So, to follow up on my illuminator issue, some hopefully useful info I learned today.
First thing, I learned a polar scope can have three issues:
- polar scope not aligned with the ra axis
- reticle not centered in the polar scope
- reticle not aligned with the illuminator hole
Oddly enough, or rather unluckily enough, my polar scope exhibited all three issues, the most apparent one being that the reticle was not illuminated when set to 12 o'clock being straight up. See my earlier posts for that. The kind folks at iOptron suggested to rotate the polar scope (the procedure in the first pdf I posted), but that turned out not to be the case. So let me go through each of the three issues I listed above and mention which procedure I think should be performed to fix each.
Polar scope not aligned with RA axis.
- To check: release the RA clutch and rotate the RA axis, while looking through the scope at a fixed distant object.
- Symptom: the entire image wobbles around (not just the reticle, the entire image).
- To fix: follow the procedure in the PolarScopeRotating.pdf file I posted. I'll be honest and say I haven't done this yet. I'll post my notes on it once I get brave enough to dive in it.
Reticle misaligned (miss-centered in the scope).
- To check: release RA clutch and rotate the RA axis, while looking through the polar scope at a fixed distant object
- Ignore if the entire image wobbles around, and instead look at the very center of the reticle as you rotate, noting any moving with respect to the fixed object you centered on.
- Symptom: If the center of the reticle moves around that object as you rotate, then the reticle is misaligned.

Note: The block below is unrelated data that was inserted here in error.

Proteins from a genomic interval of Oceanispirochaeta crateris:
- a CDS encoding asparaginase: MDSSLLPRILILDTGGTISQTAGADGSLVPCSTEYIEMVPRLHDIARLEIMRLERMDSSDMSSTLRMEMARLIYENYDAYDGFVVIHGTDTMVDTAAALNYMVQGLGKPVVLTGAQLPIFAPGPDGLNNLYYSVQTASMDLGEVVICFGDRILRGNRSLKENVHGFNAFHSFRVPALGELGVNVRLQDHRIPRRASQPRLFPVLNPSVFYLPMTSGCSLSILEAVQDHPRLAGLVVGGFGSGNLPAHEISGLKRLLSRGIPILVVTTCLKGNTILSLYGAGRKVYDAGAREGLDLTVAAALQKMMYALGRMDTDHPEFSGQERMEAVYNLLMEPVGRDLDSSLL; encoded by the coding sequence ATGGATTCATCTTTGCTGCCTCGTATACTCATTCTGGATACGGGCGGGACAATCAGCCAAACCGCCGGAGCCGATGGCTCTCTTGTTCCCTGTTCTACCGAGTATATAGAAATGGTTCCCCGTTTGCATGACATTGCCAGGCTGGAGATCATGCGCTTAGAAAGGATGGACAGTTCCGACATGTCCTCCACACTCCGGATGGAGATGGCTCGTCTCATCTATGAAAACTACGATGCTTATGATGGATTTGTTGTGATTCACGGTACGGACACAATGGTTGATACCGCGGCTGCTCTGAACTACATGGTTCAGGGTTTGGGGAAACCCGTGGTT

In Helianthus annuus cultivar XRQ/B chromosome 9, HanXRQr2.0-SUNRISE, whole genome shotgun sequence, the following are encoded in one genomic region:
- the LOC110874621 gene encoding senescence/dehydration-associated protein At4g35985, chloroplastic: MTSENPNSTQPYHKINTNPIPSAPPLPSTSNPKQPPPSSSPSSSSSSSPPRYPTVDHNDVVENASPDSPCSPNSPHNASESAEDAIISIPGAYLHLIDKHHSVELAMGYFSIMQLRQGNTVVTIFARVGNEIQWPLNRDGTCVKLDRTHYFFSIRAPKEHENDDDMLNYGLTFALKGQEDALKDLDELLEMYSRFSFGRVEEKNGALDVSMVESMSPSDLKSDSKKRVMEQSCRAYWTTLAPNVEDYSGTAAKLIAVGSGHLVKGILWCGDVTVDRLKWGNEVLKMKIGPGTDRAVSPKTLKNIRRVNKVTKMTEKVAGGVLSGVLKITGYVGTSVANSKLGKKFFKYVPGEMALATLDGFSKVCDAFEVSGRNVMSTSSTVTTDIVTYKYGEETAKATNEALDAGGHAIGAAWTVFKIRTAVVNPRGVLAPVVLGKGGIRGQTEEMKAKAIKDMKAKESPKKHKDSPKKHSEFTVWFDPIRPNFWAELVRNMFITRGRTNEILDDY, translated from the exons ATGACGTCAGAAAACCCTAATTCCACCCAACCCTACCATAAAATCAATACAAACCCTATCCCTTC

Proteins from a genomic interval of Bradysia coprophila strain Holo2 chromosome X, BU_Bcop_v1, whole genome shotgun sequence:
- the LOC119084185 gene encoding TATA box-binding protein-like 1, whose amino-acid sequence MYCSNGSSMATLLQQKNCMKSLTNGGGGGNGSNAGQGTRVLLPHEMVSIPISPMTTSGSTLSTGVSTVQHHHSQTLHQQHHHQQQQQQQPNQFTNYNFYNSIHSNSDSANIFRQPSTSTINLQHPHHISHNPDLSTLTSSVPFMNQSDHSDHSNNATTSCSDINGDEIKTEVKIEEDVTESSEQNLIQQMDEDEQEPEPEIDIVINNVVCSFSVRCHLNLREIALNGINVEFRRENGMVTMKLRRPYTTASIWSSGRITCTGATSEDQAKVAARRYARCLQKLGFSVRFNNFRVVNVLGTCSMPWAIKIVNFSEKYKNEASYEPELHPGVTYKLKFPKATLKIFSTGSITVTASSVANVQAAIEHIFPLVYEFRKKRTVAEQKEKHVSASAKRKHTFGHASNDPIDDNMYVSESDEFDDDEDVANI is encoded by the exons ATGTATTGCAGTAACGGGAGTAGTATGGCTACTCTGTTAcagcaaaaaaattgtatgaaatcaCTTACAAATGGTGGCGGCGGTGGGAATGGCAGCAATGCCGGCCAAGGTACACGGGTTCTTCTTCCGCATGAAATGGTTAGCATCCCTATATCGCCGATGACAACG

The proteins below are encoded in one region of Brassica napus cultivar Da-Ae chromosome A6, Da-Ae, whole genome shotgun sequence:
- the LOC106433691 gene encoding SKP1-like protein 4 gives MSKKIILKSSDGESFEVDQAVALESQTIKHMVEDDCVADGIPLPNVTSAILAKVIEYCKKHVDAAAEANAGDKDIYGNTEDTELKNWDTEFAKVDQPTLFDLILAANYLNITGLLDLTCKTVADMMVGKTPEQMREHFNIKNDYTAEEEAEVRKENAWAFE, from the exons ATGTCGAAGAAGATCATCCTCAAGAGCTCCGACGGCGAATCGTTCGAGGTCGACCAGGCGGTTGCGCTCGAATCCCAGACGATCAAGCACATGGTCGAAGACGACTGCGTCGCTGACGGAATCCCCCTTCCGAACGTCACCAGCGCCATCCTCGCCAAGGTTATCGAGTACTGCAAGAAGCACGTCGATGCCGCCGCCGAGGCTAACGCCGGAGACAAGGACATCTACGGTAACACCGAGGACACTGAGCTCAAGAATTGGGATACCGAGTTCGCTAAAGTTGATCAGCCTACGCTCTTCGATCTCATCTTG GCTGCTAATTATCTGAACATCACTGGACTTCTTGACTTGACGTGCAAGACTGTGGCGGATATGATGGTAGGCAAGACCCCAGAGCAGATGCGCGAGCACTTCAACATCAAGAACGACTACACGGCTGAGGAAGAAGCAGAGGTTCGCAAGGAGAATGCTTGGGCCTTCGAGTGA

- To fix: follow the procedure in the PolarScopeAlign.pdf I posted a link to. I'm also including a pic I took of the back of the mount with the back plate removed and the eyepiece removed as well, so you can see how the reticle is mounted in the polar scope. The reticle is mounted in a metal collar, which is in turn encased in a soft clear plastic sleeve. I believe that sleeve also transmits the light from the led to the reticle to illuminate it evenly. Note the three set screws press against that soft sleeve. So it's fairly easy to move that out of alignment. You adjust the three set screws to center the reticle in the polar scope.
VERY IMPORTANT NOTE: do not loosen the set screws too much, you run the chance of the reticle sleeve not pressing against the collar enough, causing the reticle to rotate. This actually happened to me. To rotate the reticle back to its proper position, see my third fix, below. So work using half turns to loosen and tighten the set screws. Also don't overtighten, as it can crush that clear plastic sleeve.
Reticle 12 o'clock not aligned with illuminator led
- To check: leave the front cover on the polar scope. Turn the mount on and turn on polar scope illuminator. Release RA clutch and rotate the axis until the 12'oclock position on the reticle points straight up.
- Symptom: reticle is not illuminated in that position, but if you rotate the ra axis around, it will become illuminated at some other position.
- To fix:
First, take off the back plate from the mount. There are three allen screws. The PolarScopeAlign.pdf shows you how.
Then unscrew the eyepiece from the back of the polar scope. It just unscrews. Then you will see basically the image I posted. Note the led light. I don't have it shown, but looking from the side, where the three adjusting screw are, there is a larger hole to allow the led to illuminate through to the reticle. The pdf I mentioned shows a pic of it at the very beginning.
Now, rotate the ra axis until that hole is directly underneath the led. Tighten the clutch on the RA axis so it doesn't move.
So now the polar scope is rotated where the led should illuminate it. Loosen very slightly and very evenly the three set screws.
Take a large slotted screwdriver, or anything that will fit into the two slots on the reticle collar (careful not to scratch the glass) and gently rotate the reticle until the 12'oclock position is straight up towards the led (like in my pic).
Tighten the set screws back up, gently and evenly.
Screw the eyepiece back in
Before putting the plate back on, check to make sure the reticle is still centered in the polar scope.
Screw the back plate back on.
Hope this helps.